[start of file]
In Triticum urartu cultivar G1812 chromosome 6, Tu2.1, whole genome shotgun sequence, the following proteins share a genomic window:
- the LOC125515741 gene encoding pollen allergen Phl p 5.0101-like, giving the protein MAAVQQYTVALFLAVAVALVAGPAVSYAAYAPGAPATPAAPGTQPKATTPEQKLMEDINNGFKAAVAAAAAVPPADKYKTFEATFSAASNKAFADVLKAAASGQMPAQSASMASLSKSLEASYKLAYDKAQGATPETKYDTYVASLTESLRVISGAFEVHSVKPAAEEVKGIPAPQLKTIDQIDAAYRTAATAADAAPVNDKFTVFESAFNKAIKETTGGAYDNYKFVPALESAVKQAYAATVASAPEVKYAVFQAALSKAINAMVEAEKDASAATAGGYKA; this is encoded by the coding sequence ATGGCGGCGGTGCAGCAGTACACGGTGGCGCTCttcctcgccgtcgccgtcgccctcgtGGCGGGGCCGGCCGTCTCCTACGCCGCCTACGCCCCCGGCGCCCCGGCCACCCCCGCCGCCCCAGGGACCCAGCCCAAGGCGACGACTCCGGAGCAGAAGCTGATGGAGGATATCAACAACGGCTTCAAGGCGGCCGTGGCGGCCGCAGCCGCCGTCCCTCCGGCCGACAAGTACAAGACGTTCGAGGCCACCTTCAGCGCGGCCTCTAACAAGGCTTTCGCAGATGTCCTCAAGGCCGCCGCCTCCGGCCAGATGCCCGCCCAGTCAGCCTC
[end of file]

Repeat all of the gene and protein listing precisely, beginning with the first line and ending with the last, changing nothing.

In Triticum urartu cultivar G1812 chromosome 6, Tu2.1, whole genome shotgun sequence, the following proteins share a genomic window:
- the LOC125515741 gene encoding pollen allergen Phl p 5.0101-like, giving the protein MAAVQQYTVALFLAVAVALVAGPAVSYAAYAPGAPATPAAPGTQPKATTPEQKLMEDINNGFKAAVAAAAAVPPADKYKTFEATFSAASNKAFADVLKAAASGQMPAQSASMASLSKSLEASYKLAYDKAQGATPETKYDTYVASLTESLRVISGAFEVHSVKPAAEEVKGIPAPQLKTIDQIDAAYRTAATAADAAPVNDKFTVFESAFNKAIKETTGGAYDNYKFVPALESAVKQAYAATVASAPEVKYAVFQAALSKAINAMVEAEKDASAATAGGYKA; this is encoded by the coding sequence ATGGCGGCGGTGCAGCAGTACACGGTGGCGCTCttcctcgccgtcgccgtcgccctcgtGGCGGGGCCGGCCGTCTCCTACGCCGCCTACGCCCCCGGCGCCCCGGCCACCCCCGCCGCCCCAGGGACCCAGCCCAAGGCGACGACTCCGGAGCAGAAGCTGATGGAGGATATCAACAACGGCTTCAAGGCGGCCGTGGCGGCCGCAGCCGCCGTCCCTCCGGCCGACAAGTACAAGACGTTCGAGGCCACCTTCAGCGCGGCCTCTAACAAGGCTTTCGCAGATGTCCTCAAGGCCGCCGCCTCCGGCCAGATGCCCGCCCAGTCAGCCTC